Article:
'Hold Your Horses': Definition, Meaning, Examples

By Carly Forsaith, updated on October 7, 2023

Have you ever heard someone say, 'Hold your horses'? It's a pretty common expression, but what does it mean? In this article, you'll learn the meaning behind this popular idiom, its possible origins, and how to use it in a sentence.

If you just want the short version, here it is:

  • To hold your horses is to slow down and consider your options carefully instead of rushing into something.

Where Does 'Hold Your Horses' Come From?

The idiom "hold your horses" is a figurative way of telling someone to be patient or to wait. When someone says, "Hold your horses," they are advising another person not to rush into a decision or action, to calm down, or to be patient before proceeding.

It's a way of encouraging restraint and suggesting that impulsive or hasty behavior may not be wise. For instance, imagine your colleague wants a raise and has decided to ask the boss that day. You might say to them:

Whoa, hold your horses Sally. If you really want this raise, you have to come up with a plan, you can just waltz in there without preparing what you're going to say. You should make a list of your attributes and why you deserve a raise. Here, I'll help you.

When using this idiom, you can swap around the possessive pronouns depending on who you are talking to.

Here are your options:

  • Hold my horses
  • Hold her horses
  • Hold his horses
  • Hold your horses
  • Hold their horses
  • Hold our horses

When you use the pronoun 'your,' the sentence is in order, meaning it's in the imperative mood. If you're using any of the other pronouns, it's no longer an imperative sentence because you're not giving someone an order. Instead, you're telling someone about another person holding their horses.

Because this idiom contains a verb ('hold'), it's possible to see it in different forms, although rare. Some possibilities include:

Where Does 'Hold Your Horses' Come From?

The expression "hold your horses" is an idiomatic phrase that means to be patient or to wait. Its origin can be traced back to the use of horses as a primary mode of transportation in the past. The phrase likely originated in the United States in the 19th century when horses were commonly used for various purposes, including pulling carriages and wagons.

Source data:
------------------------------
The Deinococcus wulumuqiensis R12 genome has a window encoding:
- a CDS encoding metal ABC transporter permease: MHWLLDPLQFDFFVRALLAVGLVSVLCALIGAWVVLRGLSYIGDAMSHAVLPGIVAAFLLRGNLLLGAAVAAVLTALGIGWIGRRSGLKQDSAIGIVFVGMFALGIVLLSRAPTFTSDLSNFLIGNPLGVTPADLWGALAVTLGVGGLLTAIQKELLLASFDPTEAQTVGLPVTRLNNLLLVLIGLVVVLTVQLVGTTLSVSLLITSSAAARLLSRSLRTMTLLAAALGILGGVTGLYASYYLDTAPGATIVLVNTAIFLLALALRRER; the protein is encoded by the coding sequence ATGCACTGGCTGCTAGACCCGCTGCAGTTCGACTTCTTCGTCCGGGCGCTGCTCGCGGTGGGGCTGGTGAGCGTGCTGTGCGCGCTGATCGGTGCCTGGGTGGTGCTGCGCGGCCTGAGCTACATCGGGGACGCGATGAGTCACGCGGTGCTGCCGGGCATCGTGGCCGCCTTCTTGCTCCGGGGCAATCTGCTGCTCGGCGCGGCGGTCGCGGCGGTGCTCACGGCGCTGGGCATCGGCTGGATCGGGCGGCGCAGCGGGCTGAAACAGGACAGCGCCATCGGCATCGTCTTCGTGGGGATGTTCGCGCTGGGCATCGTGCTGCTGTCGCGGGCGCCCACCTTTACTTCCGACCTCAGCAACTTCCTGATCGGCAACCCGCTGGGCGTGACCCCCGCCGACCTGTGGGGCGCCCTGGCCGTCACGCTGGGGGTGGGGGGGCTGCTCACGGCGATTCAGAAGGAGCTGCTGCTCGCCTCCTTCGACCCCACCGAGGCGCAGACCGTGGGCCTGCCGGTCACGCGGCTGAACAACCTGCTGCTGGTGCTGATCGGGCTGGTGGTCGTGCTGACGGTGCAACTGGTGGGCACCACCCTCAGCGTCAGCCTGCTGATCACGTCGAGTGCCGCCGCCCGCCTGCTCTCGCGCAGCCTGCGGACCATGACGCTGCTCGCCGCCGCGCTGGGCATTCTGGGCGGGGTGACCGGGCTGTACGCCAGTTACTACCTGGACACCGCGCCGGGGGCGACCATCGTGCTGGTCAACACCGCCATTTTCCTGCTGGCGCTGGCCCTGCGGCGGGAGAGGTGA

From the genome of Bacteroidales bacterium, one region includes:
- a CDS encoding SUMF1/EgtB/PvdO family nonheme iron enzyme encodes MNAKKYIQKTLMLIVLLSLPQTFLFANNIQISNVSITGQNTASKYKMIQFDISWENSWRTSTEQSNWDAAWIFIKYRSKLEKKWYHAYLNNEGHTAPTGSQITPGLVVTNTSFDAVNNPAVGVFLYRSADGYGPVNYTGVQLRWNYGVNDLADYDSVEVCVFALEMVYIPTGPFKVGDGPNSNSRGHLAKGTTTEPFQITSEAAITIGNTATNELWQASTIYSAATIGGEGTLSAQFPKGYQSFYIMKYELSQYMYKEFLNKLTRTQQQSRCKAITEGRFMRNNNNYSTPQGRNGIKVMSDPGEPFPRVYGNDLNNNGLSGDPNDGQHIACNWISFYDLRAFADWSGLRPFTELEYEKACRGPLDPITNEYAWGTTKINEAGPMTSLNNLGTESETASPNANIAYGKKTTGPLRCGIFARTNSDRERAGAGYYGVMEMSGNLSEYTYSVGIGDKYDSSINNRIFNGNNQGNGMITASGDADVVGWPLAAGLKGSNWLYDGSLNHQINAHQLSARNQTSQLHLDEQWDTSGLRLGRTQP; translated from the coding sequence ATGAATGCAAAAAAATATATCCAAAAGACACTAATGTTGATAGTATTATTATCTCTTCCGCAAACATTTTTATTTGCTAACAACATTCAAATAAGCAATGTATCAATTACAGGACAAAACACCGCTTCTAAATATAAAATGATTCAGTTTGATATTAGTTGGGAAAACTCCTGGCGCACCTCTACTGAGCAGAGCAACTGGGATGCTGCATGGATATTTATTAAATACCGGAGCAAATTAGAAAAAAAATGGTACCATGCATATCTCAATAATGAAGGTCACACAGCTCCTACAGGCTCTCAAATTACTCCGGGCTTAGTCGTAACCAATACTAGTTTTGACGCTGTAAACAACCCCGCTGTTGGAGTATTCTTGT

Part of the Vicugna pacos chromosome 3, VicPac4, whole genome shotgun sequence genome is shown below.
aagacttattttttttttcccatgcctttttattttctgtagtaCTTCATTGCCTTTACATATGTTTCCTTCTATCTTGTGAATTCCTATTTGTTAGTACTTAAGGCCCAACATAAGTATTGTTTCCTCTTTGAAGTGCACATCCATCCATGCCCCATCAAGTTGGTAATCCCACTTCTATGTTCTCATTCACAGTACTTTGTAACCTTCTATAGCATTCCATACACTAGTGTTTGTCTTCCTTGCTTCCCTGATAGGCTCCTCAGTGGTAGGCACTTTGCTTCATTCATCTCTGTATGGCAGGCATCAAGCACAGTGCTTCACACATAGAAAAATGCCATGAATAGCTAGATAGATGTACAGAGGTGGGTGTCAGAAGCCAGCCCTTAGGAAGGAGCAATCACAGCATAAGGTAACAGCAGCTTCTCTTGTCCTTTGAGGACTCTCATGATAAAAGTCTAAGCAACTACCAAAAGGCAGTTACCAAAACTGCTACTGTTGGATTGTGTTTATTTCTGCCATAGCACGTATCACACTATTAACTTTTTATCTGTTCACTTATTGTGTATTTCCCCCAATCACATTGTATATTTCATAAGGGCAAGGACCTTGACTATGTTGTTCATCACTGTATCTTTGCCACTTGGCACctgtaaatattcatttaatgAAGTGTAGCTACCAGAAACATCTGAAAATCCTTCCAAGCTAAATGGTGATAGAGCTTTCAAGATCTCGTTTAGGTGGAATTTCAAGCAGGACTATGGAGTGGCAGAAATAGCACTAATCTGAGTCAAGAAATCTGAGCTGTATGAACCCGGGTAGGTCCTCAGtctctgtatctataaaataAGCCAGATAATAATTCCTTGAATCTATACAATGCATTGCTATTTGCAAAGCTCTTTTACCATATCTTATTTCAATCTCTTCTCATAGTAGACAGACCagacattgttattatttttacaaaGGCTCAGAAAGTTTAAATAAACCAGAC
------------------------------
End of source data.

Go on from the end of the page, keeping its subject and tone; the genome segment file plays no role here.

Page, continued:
When people were traveling or working with horse-drawn vehicles, it was essential to ensure that the horses were adequately controlled and not released prematurely. "Hold your horses" was likely a literal instruction given to those handling the reins or managing them to prevent them from moving too quickly or impulsively.

Over time, the phrase evolved into a metaphorical expression, used in a broader sense to advise someone to exercise patience, wait, or refrain from rushing into a situation. It became a standard part of the English language and continues to be used today in various contexts.

That's really all we know about the origins of this idiom. Some sources attribute the first use of this idiom in print to the Picayune Newspaper in 1844, where it used the slang term 'hosses':

Oh, hold your hosses, Squire. There's no use gettin' riled, no how.

Others say it was in the Chatelaine magazine in 1939:

Hold your horses, dear.

But it's difficult to verify either of these claims.

Examples in Sentences

Now that we've covered the meaning of this idiom and its origins, here are some example sentences that use it.

I know you're excited about the concert, but hold your horses—we still have an hour before it starts.

Before you start spending money on new furniture, hold your horses and consider your budget.

Hold your horses! We need to hear everyone's opinions before making a decision.

The boss told us to hold our horses on the new project until we receive further instructions.

Hold your horses, Sarah! Let's finish one task before jumping into the next.

Before you resign from your job, hold your horses and think about the consequences.

The kids were eager to open their presents, but we told them to hold their horses until everyone was ready.

Before you buy that expensive gadget, hold your horses and check if there are any better deals.

Hold your horses, Tom! We need to gather all the information before presenting our proposal.

The coach told the players to hold their horses and stay focused on the game plan.

Other Ways to Say 'Hold Your Horses'

There are plenty of other ways to tell someone to calm down and wait before jumping into action. They're great to use if you're looking for alternative phrases.

Here are some of them:

  • Cool your jets
  • Hold on
  • Keep your hair on
  • Stand by
  • Stay put
  • Sit tight

Concluding Thoughts

That concludes this article about this famous saying. To summarize, when you tell someone to hold their horses, you advise them to wait and think something through instead of rushing into anything.

Are you ready to learn more English phrases and expand your vocabulary? Check out our idioms blog for idioms, expressions, sayings, and more!      

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Written By:
Carly Forsaith
Carly Forsaith is one of the lead freelance writers for WritingTips.org. Carly is a copywriter who has been writing about the English language for over 3 years. Before that, she was a teacher in Thailand, helping people learn English as a second language. She is a total grammar nerd and spends her time spotting language errors on signs and on the internet.

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